“Fatigued drivers are a safety risk on our roadways,” CHP Commissioner Joe Farrow said. “If you are tired, reaction time and judgment can become impaired. Tired drivers behave similarly to those who are intoxicated.”
Monday was the start of the National Sleep Foundation’s Drowsy Driving Prevention Week and CHP was ready to start enforcing some common sense rules for drivers.
It is difficult, if not impossible, for police to identify drivers who are feeling drowsy until they commit some driving offense, like smashing into a tree, or driving off the road, but that doesn’t mean the CHP can’t use public service messages and gently reminders to help keep drivers safe.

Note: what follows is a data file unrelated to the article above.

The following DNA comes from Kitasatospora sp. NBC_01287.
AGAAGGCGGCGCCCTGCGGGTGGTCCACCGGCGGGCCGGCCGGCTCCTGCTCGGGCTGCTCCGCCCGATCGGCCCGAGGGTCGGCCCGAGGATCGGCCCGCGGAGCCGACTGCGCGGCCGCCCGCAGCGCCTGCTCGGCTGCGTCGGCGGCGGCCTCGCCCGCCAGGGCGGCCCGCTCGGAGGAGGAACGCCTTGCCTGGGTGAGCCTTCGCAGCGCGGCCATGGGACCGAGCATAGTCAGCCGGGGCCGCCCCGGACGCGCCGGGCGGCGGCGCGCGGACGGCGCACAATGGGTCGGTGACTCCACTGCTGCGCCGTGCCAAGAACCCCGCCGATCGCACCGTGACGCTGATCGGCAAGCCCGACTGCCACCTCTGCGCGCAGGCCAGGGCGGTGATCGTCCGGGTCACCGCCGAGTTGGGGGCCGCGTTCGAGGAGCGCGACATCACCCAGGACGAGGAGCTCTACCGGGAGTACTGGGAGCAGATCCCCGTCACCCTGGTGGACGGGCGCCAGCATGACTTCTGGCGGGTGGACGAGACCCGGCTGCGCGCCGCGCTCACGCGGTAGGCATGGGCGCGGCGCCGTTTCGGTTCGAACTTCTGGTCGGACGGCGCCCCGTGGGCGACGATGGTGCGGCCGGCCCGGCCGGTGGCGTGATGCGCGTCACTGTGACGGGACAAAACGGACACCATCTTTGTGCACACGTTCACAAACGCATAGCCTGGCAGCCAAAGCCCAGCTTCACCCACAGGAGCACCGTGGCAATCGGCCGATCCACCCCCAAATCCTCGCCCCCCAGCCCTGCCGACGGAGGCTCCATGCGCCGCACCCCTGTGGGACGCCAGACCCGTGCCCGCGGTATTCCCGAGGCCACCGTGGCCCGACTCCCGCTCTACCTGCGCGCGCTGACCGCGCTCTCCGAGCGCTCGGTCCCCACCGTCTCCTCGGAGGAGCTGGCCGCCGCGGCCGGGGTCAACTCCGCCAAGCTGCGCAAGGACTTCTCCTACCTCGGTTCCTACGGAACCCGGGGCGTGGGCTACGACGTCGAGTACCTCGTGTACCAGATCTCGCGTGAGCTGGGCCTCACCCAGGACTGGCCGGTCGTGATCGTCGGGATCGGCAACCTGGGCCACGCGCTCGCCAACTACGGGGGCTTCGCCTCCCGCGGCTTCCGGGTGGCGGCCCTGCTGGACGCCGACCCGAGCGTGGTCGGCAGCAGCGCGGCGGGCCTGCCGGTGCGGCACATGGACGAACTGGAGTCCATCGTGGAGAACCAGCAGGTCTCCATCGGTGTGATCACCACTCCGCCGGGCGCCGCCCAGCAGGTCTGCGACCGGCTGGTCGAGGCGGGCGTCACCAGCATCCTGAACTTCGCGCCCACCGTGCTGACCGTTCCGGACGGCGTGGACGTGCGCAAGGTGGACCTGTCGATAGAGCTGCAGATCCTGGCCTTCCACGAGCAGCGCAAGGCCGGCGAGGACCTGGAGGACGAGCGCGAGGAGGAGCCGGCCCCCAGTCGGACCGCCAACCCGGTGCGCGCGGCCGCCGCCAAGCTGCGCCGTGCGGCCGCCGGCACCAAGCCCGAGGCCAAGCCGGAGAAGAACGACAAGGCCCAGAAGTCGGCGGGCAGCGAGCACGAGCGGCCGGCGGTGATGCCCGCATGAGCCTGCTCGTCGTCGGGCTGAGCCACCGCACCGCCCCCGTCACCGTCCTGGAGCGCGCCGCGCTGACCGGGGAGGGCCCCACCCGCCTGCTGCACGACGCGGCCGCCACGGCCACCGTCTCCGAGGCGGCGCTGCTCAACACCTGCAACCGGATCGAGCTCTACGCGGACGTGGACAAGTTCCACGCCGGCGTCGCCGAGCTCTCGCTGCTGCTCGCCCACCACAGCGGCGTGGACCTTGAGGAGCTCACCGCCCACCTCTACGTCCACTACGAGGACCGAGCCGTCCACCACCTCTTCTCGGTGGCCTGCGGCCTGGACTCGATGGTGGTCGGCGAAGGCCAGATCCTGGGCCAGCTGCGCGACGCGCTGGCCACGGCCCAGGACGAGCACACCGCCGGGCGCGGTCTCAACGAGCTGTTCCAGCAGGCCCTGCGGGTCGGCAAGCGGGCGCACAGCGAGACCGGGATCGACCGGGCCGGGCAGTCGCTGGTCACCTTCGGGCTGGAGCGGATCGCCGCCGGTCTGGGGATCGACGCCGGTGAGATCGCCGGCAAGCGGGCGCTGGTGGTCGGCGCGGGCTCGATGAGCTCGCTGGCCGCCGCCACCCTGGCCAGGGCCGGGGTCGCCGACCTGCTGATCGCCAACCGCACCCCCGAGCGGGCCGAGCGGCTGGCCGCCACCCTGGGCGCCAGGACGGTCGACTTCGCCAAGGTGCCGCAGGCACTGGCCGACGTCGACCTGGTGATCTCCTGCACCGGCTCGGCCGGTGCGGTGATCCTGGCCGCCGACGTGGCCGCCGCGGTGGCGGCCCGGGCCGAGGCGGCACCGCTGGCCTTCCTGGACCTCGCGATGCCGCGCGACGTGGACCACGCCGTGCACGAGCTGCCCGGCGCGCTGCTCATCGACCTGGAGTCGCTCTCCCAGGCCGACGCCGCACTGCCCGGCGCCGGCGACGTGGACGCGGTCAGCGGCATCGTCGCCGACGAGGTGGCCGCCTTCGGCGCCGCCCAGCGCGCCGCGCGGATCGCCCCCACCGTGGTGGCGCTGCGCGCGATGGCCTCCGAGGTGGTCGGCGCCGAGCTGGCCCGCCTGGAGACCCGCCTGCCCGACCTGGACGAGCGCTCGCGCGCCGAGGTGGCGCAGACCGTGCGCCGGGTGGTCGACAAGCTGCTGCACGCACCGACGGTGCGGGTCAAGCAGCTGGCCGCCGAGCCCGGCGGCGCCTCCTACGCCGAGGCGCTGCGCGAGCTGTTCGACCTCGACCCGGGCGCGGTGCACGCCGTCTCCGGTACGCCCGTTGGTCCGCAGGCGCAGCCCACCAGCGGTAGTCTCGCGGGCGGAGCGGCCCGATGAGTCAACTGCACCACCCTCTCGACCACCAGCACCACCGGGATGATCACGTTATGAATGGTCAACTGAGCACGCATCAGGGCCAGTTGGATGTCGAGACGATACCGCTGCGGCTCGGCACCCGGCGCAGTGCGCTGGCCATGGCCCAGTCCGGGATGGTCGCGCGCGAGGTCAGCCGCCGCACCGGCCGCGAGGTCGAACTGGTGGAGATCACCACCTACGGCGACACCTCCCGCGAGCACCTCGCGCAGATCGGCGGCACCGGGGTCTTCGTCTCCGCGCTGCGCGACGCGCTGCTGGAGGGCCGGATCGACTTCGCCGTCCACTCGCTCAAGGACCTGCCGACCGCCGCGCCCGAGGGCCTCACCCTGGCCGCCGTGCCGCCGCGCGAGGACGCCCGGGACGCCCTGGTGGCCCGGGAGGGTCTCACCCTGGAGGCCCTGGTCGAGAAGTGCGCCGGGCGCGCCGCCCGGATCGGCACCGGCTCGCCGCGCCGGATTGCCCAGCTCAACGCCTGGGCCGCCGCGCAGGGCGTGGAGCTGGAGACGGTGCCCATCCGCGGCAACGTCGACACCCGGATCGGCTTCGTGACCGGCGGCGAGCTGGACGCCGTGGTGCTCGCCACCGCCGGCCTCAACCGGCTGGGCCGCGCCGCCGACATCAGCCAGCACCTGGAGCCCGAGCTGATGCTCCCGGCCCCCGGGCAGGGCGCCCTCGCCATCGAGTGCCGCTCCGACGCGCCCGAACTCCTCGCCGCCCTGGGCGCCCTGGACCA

The CHP has partnered with the National Sleep Foundation to promote safe driving, and getting enough rest:
* Get enough sleep, at least 7-9 hours, to help maintain alertness.
* On long road trips, schedule breaks every couple of hours or every 100 miles.
* When possible, travel with a companion who can take a turn behind the wheel or help keep the driver awake.
* Avoid driving at times when you would normally be asleep.
* Avoid alcohol or medications that cause drowsiness.
* Consume caffeine as it increases alertness.
* When tiredness sets in, exit the highway and find a safe location to park and rest. Do not pull over on the shoulder of the freeway to rest, which can be extremely dangerous.